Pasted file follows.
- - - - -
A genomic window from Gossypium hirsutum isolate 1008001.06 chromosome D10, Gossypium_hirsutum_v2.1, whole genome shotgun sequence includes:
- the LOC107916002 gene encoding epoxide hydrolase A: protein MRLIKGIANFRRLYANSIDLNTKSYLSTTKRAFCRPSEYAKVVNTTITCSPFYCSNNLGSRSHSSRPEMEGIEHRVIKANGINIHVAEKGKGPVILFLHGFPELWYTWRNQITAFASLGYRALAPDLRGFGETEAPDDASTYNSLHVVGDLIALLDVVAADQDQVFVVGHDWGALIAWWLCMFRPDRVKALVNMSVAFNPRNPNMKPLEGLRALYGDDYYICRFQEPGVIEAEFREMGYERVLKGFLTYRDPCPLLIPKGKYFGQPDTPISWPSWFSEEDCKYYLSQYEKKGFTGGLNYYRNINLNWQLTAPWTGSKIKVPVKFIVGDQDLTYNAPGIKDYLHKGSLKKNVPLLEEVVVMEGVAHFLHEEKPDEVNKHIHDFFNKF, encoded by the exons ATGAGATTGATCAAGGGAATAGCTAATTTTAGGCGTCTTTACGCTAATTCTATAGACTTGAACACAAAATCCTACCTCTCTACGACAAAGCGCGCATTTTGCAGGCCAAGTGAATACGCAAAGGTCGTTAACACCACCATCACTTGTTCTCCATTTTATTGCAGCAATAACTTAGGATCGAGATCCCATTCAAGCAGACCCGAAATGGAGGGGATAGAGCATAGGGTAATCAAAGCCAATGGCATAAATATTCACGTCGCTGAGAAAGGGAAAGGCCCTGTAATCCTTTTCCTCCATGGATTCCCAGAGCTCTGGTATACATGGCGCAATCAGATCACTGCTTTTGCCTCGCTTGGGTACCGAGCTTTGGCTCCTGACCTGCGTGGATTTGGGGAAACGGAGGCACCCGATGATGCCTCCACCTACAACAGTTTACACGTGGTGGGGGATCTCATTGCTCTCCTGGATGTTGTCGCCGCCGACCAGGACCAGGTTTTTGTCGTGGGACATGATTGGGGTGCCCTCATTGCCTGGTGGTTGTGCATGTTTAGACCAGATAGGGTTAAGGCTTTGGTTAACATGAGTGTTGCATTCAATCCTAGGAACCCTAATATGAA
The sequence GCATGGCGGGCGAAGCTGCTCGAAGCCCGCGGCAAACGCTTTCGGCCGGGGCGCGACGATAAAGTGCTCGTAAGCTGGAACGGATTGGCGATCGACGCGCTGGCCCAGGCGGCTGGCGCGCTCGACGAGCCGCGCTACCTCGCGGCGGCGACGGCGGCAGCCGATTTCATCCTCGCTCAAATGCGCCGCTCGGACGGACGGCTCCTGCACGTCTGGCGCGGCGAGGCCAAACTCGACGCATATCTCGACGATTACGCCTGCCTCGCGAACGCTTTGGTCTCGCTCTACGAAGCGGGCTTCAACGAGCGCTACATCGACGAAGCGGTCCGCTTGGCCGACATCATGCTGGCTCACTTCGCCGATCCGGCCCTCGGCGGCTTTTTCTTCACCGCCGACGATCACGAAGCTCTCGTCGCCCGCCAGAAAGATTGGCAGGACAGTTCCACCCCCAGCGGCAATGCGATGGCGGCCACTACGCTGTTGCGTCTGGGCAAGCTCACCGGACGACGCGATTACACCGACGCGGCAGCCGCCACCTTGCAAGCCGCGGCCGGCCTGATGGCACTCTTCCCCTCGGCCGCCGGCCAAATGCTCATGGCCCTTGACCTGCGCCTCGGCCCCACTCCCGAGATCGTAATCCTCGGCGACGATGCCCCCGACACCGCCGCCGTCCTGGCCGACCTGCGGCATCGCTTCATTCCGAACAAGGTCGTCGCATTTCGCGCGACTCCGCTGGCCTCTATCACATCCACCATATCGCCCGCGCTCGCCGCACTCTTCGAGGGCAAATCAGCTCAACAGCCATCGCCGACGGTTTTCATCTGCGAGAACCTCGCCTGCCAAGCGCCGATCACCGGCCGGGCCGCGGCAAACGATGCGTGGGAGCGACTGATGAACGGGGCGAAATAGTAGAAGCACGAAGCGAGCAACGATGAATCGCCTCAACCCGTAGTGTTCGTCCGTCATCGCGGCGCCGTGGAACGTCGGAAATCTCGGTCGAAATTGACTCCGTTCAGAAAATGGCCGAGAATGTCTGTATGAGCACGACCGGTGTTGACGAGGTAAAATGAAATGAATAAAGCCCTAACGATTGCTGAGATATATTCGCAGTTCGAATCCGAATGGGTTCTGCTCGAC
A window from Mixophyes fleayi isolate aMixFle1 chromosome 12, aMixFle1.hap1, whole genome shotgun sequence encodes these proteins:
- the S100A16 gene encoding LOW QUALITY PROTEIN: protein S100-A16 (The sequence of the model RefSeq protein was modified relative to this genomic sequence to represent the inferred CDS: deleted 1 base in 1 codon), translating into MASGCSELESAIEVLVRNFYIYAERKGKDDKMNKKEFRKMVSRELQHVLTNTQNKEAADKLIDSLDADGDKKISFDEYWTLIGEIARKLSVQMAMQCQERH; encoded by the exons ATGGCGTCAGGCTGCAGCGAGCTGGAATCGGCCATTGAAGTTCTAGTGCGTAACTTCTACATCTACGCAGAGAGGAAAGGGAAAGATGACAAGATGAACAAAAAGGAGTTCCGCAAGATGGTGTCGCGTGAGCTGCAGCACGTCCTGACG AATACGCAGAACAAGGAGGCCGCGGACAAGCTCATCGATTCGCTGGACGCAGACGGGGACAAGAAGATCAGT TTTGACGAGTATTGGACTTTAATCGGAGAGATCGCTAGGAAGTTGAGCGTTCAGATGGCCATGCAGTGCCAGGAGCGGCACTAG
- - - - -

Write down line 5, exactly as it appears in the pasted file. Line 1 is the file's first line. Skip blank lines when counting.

- the S100A16 gene encoding LOW QUALITY PROTEIN: protein S100-A16 (The sequence of the model RefSeq protein was modified relative to this genomic sequence to represent the inferred CDS: deleted 1 base in 1 codon), translating into MASGCSELESAIEVLVRNFYIYAERKGKDDKMNKKEFRKMVSRELQHVLTNTQNKEAADKLIDSLDADGDKKISFDEYWTLIGEIARKLSVQMAMQCQERH; encoded by the exons ATGGCGTCAGGCTGCAGCGAGCTGGAATCGGCCATTGAAGTTCTAGTGCGTAACTTCTACATCTACGCAGAGAGGAAAGGGAAAGATGACAAGATGAACAAAAAGGAGTTCCGCAAGATGGTGTCGCGTGAGCTGCAGCACGTCCTGACG AATACGCAGAACAAGGAGGCCGCGGACAAGCTCATCGATTCGCTGGACGCAGACGGGGACAAGAAGATCAGT TTTGACGAGTATTGGACTTTAATCGGAGAGATCGCTAGGAAGTTGAGCGTTCAGATGGCCATGCAGTGCCAGGAGCGGCACTAG